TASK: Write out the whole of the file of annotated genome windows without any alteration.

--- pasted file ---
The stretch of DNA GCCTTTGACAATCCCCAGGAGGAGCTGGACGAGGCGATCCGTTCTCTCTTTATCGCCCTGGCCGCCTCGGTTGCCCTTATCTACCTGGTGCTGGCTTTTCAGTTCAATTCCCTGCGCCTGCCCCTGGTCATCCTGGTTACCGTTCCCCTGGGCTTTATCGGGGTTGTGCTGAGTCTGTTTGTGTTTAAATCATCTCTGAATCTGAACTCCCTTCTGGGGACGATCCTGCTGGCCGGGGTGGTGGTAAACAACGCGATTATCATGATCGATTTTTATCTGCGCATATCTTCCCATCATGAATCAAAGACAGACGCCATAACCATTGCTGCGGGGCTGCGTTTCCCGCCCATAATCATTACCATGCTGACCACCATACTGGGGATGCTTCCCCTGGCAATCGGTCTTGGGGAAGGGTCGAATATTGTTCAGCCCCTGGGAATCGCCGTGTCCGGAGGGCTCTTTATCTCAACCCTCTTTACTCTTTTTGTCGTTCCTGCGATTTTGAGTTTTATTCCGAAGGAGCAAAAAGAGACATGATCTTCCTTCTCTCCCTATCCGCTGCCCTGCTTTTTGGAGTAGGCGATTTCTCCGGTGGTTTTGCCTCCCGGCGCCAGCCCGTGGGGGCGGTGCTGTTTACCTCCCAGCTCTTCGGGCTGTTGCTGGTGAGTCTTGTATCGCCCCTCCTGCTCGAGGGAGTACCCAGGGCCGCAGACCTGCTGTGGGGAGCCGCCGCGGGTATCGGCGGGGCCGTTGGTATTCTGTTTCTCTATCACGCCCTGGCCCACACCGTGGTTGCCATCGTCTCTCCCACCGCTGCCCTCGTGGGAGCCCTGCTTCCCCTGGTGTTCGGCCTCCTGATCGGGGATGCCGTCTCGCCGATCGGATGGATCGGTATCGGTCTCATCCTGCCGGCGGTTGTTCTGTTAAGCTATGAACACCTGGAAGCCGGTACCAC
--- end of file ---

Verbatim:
The stretch of DNA GCCTTTGACAATCCCCAGGAGGAGCTGGACGAGGCGATCCGTTCTCTCTTTATCGCCCTGGCCGCCTCGGTTGCCCTTATCTACCTGGTGCTGGCTTTTCAGTTCAATTCCCTGCGCCTGCCCCTGGTCATCCTGGTTACCGTTCCCCTGGGCTTTATCGGGGTTGTGCTGAGTCTGTTTGTGTTTAAATCATCTCTGAATCTGAACTCCCTTCTGGGGACGATCCTGCTGGCCGGGGTGGTGGTAAACAACGCGATTATCATGATCGATTTTTATCTGCGCATATCTTCCCATCATGAATCAAAGACAGACGCCATAACCATTGCTGCGGGGCTGCGTTTCCCGCCCATAATCATTACCATGCTGACCACCATACTGGGGATGCTTCCCCTGGCAATCGGTCTTGGGGAAGGGTCGAATATTGTTCAGCCCCTGGGAATCGCCGTGTCCGGAGGGCTCTTTATCTCAACCCTCTTTACTCTTTTTGTCGTTCCTGCGATTTTGAGTTTTATTCCGAAGGAGCAAAAAGAGACATGATCTTCCTTCTCTCCCTATCCGCTGCCCTGCTTTTTGGAGTAGGCGATTTCTCCGGTGGTTTTGCCTCCCGGCGCCAGCCCGTGGGGGCGGTGCTGTTTACCTCCCAGCTCTTCGGGCTGTTGCTGGTGAGTCTTGTATCGCCCCTCCTGCTCGAGGGAGTACCCAGGGCCGCAGACCTGCTGTGGGGAGCCGCCGCGGGTATCGGCGGGGCCGTTGGTATTCTGTTTCTCTATCACGCCCTGGCCCACACCGTGGTTGCCATCGTCTCTCCCACCGCTGCCCTCGTGGGAGCCCTGCTTCCCCTGGTGTTCGGCCTCCTGATCGGGGATGCCGTCTCGCCGATCGGATGGATCGGTATCGGTCTCATCCTGCCGGCGGTTGTTCTGTTAAGCTATGAACACCTGGAAGCCGGTACCAC